Every time I find myself on the Internet, I somehow see a video of a cop abusing a civilian or a civilian being disrespectful to a cop. YouTube and World Star Hip Hop have become the Mecca of police videos. However, every video cannot be taken at face value because the bystander often starts recording after the incident has already begun.
In an attempt to temper the amount of complaints received by civilians about the police as well as sort out suits and allegations, some police departments have begun to wear a camera on their glasses. The standard has already been implemented in Rialto, California, where civilian complaints dropped by a staggering 88% after the first 12 months of using the cameras. Additionally, policemen used force 61% less than before the cameras were in use. The aim of the cameras is to protect the officers from false claims and complaints, while also protecting the civilian from police misconduct.
These cameras retain the latest 30 seconds of video before turning on, so it will save the 30 seconds leading up to the event that lead the officer to turn on their camera. This is called the pre-event buffer, and it is significant in that it would catch what the YouTube videos do not. Often times when people claim to have been abused by police in videos online, leaving out any evidence of their offenses leading up to the video. As is the case with most technology, the use of these cameras is a double-edged sword. The intent and, so far, the result is to reduce the amount incidents between civilians and policemen, but it also brings privacy issues into question.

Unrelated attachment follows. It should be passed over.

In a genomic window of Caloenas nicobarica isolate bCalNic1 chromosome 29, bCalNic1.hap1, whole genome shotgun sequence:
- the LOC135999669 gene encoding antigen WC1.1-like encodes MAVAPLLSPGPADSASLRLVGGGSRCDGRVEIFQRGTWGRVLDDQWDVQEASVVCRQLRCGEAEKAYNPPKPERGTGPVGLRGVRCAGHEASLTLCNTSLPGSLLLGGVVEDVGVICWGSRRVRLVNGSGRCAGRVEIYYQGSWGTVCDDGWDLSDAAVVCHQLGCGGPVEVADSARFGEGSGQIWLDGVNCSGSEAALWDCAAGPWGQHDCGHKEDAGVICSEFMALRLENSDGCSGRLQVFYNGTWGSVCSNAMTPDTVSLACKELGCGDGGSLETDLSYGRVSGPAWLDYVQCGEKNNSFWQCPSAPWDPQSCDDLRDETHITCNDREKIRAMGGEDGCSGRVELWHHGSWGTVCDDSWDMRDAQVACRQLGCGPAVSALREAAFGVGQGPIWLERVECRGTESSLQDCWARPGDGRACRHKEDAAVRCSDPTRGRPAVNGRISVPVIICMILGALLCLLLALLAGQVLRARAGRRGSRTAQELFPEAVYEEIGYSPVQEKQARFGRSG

Personally, as a student living off-campus, I’m fully supportive of the agenda to employ these cameras in law enforcement agencies all over the country to ensure that the rights of the citizen are not violated and that policemen are performing their jobs to the highest of standards. It is a step in the right direction towards nullifying officer-civilian apprehension, eventually creating a more efficient system of law enforcement.